Ben Davison, co-founder of Leeds-based Axiologik, believes there is still great scope to work with the NHS on digital transformation, helping drive efficiencies and reducing strain on emergency care.
“There’s lots of opportunity within healthcare for digital,” Mr Davison told The Yorkshire Post. “Waiting lists are longer than ever, we’re still in a pandemic, the healthcare system is under incredible pressure.
“More than ever digital has got a role to play in trying to help alleviate pressure on the frontline.”
Axiologik, which has 15 permanent staff, was helping to deliver a large digital transformation for the Home Office before the pandemic hit last year. It had also worked with NHS Digital prior to Covid-19.
Mr Davison said: “When the pandemic hit, the NHS realised that it needed a particular set of skills to help build some of these very large, very complicated digital services in a very short period of time.
“But also there wasn’t really an established recipe book, for example, a Covid testing service. Nobody really has any experience of building a large-scale Covid testing infrastructure.
“They needed somebody to help them build something that was very complicated and do it at pace and do it in an uncertain world.
“They asked Axiologic to help set up the Covid testing service. I initially led the set up of that service. Axiologic had a team in there doing some of the delivery leadership on that programme.”
The business was then asked to help establish the Covid vaccination technology infrastructure.
“My business partner Adrian was responsible for the set-up of all the technology and data infrastructure for the Covid vaccination service,” Mr Davison said. “We also had a team from Axiologic that was managing the development of all the IT that was needed for that.”
The greatest challenge when it came to establishing the programme was the amount of work that needed to be done in such a short period of time.
“That becomes very difficult when everybody is working from home,” Mr Davison says. “Quite often people don’t know each other with lots of different suppliers trying to work together.”
The firm started working on the vaccinations programme in November 2020, taking it live the following month.
Mr Davison said: “We are incredibly proud of the fact that we’ve played such a significant role in building some of these really critical services during the pandemic. It’s what gets us out of bed. It’s the reason why we set the business up in the first place.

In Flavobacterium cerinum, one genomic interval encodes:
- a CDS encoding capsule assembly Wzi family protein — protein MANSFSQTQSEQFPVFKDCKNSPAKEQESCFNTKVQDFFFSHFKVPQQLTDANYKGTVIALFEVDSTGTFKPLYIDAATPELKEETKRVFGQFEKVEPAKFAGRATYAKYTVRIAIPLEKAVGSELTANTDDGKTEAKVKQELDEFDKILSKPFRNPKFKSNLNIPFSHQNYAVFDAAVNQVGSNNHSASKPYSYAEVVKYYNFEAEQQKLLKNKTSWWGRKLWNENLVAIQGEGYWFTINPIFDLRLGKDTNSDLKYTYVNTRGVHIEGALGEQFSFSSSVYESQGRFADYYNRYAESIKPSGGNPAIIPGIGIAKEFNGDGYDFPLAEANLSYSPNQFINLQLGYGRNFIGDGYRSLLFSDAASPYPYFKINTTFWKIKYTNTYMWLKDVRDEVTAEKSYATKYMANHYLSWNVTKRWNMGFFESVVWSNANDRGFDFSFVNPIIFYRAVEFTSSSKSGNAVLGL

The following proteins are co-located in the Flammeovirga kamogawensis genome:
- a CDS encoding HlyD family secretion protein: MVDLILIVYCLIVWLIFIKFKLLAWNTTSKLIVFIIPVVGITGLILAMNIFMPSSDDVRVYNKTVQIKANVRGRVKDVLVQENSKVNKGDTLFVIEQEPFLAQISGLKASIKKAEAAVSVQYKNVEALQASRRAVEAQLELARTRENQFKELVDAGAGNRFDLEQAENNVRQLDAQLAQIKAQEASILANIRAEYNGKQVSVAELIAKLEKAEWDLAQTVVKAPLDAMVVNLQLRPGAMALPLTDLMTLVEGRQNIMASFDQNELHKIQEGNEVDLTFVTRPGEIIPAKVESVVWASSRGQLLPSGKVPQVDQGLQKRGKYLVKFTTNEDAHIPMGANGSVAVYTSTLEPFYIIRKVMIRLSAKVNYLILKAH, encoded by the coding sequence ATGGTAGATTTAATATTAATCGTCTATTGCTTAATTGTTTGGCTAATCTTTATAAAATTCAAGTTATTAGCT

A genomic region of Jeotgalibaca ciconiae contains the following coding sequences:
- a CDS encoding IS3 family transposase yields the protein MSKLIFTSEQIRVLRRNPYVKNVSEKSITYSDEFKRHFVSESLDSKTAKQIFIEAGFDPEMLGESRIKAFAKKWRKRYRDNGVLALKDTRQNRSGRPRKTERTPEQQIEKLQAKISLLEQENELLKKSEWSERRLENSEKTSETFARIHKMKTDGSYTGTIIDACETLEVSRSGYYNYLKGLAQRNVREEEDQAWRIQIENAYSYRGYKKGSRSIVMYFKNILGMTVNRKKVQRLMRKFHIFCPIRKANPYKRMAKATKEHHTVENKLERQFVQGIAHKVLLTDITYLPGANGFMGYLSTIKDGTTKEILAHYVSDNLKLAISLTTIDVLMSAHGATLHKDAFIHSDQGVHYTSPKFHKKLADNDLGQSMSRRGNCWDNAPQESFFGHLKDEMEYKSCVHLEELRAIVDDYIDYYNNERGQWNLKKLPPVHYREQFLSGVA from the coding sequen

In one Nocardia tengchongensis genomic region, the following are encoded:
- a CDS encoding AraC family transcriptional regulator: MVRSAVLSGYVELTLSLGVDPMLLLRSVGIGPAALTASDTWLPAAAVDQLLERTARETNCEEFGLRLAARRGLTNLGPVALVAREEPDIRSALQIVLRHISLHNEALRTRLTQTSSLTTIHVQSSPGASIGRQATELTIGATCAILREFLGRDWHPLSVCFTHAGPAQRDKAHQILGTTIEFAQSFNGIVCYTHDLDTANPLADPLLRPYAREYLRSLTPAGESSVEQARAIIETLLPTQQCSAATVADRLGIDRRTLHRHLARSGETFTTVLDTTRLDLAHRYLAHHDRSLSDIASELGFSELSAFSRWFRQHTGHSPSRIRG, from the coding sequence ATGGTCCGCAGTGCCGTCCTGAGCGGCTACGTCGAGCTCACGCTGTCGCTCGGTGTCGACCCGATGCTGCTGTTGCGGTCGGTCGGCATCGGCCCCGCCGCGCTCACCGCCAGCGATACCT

“We’re absolutely delighted to have had the opportunity to apply our skills and our experience in doing something that is so important to the country.”
Axiologik also works with a number of associates and in total has 50 people working at the business.
The Leeds-based consultancy is looking to grow its permanent workforce by adding another 20 to 30 people within the next six to nine months.
However, Leeds is a competitive market when it comes to hiring tech talent with firms “recruiting quite aggressively because there is so much work in technology coming out of the Covid crisis that everybody is trying to recruit at the same time”, says Mr Davison.
Axiologik will also be moving to a new office in Holbeck just after Christmas. The business is currently based at the Platform building above Leeds railway station.
Leeds has become a hotbed of healthtech innovation. It stems from NHS Digital’s presence in the city, Mr Davison says.
He added: “That has led to a really vibrant healthcare ecosystem in this area so people move around, they have healthcare experience, they get to work with the NHS, they see the opportunities, they start their own organisations, they grow, they work with the NHS etc.
“There’s been a virtuous circle around healthcare in Leeds since about 2003.”
Helping to get it right first time
Axiologik was established by Ben Davison, Robert Stanger and Adrian Stanbury five years ago. The trio met while at BT, where they helped turn around the healthcare IT project, Spine.
Mr Davison said: “It had got into some challenges at the time and we were part of the project team that was responsible for turning that around. Subsequently, we spent a lot of our time turning around quite big IT projects that weren’t going particularly well.
“We collectively got a bit frustrated that we were spending all of our time turning around things that weren’t working. We wanted to help customers get it right the first time around.”
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